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Archive for the ‘workshops’ Tag

Poison 101 at LTUE 2020

About a million years ago (actually it was the early 1990s), I worked as an environmental analytical chemist for the State of Idaho. Technically, we were the forensic lab for the Department of Environmental Quality, but we also consulted on criminal cases—the state police’s forensic lab was in the basement for the first few years I worked there.

After I left that job due to certain health effects, I started noticing this weird thing in books, movies, and other entertainment.

People were not portraying poisoning correctly. And over the years it didn’t get any better. So in the early 2000s, I wrote a workshop to teach people the biochemistry of poison, hence Poison 101.

I gave this workshop in my local area for several years, and even at the RWA National convention in 2005 and the Emerald City Writers Conference a few years after that. However, it’s been at least a decade since I last gave it, and the recordings are no longer available.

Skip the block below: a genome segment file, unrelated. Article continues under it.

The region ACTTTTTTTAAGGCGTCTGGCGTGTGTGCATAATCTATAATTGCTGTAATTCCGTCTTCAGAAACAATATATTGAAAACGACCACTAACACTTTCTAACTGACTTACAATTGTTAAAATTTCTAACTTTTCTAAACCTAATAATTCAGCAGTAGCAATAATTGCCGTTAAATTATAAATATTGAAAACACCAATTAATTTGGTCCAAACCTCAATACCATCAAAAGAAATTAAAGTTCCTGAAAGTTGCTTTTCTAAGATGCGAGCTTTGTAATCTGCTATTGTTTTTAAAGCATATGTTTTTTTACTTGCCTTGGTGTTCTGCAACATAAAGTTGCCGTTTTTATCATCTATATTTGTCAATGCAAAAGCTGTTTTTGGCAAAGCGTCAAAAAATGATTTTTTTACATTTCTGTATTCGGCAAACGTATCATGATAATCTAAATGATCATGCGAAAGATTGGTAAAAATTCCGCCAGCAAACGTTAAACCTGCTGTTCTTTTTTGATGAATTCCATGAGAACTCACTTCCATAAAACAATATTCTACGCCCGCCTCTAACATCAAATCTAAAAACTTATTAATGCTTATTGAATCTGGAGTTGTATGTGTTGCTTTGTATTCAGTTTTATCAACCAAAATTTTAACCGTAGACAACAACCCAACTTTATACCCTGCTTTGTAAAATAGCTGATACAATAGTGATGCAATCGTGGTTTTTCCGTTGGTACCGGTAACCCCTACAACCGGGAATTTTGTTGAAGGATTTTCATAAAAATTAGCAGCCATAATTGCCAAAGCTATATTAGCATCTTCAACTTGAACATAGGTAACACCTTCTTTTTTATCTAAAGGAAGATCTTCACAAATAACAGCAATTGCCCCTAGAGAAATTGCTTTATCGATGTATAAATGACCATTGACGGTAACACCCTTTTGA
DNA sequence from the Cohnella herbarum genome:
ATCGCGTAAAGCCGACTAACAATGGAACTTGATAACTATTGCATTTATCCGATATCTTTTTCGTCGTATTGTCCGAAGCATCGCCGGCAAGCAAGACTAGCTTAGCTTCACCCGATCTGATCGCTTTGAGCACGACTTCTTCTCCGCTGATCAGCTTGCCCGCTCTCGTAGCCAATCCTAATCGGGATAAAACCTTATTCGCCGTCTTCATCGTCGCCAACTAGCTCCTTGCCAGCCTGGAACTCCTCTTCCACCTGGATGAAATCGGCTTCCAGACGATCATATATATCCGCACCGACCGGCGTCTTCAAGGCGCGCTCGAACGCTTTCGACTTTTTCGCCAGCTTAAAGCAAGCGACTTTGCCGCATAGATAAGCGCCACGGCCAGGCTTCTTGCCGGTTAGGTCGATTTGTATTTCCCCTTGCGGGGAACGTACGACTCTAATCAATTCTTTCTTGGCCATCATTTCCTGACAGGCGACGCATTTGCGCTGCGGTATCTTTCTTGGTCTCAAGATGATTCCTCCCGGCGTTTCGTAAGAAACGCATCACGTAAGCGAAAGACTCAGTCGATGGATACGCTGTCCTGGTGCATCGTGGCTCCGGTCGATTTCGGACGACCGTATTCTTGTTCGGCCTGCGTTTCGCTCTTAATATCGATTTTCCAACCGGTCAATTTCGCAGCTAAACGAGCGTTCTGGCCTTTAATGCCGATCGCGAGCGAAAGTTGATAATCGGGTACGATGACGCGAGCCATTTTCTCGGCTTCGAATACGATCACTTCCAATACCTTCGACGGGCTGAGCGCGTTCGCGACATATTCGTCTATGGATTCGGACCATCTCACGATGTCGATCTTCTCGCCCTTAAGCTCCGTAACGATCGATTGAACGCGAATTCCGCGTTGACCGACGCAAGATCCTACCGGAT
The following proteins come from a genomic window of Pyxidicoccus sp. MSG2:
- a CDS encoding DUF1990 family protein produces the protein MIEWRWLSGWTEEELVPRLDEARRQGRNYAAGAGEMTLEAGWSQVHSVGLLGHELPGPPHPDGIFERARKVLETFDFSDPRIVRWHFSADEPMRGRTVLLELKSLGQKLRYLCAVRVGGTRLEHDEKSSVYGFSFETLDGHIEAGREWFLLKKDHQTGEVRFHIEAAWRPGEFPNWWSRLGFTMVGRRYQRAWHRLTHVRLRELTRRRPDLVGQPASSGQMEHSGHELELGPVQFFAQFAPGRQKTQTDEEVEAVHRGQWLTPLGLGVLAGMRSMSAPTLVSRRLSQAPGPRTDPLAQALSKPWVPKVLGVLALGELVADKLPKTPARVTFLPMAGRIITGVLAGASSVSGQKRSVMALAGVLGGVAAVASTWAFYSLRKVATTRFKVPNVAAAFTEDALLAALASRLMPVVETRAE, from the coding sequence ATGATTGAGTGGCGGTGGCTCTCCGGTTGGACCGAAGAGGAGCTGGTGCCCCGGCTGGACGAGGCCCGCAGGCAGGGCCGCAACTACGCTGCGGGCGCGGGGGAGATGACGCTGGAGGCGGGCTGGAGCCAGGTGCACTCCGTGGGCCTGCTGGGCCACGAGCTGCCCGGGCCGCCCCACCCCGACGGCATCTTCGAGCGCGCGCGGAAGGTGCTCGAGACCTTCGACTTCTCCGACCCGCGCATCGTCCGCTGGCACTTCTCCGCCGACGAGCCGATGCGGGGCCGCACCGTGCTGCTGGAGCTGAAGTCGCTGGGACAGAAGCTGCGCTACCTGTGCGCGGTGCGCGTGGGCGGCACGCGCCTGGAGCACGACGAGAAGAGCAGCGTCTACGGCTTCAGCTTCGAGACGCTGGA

And then RED 2 did the stupid-stupid-stupid 5-second thing with a knockout drug in 2013. This. Does. Not. Happen. Le Sigh. For dog’s sake, the Bulgarians injected writer Georgi Markov with ricin in 1978 and it took him four horrible days to die. Four. Days. May he rest in peace.

So. It is time for this workshop to be presented again.

On February 14, 2020, at 6 p.m., Poison 101 will be presented at the Life, The Universe, and Everything conference in Provo, Utah. If you’d like to attend, here’s the website: https://www.ltue.net

If my workshop is chosen for video recording, you might be able to find it on the LTUE YouTube channel later. If this happens, I’ll post a link to it.

Writing, writing, writing

Progress report: In two weeks, I have a net gain of three thousand words (which includes rewrites, expansions, and cutting material that is now redundant or no longer part of the story at all). I’m getting there, slowly but surely. I have to get it done by the end of October, because…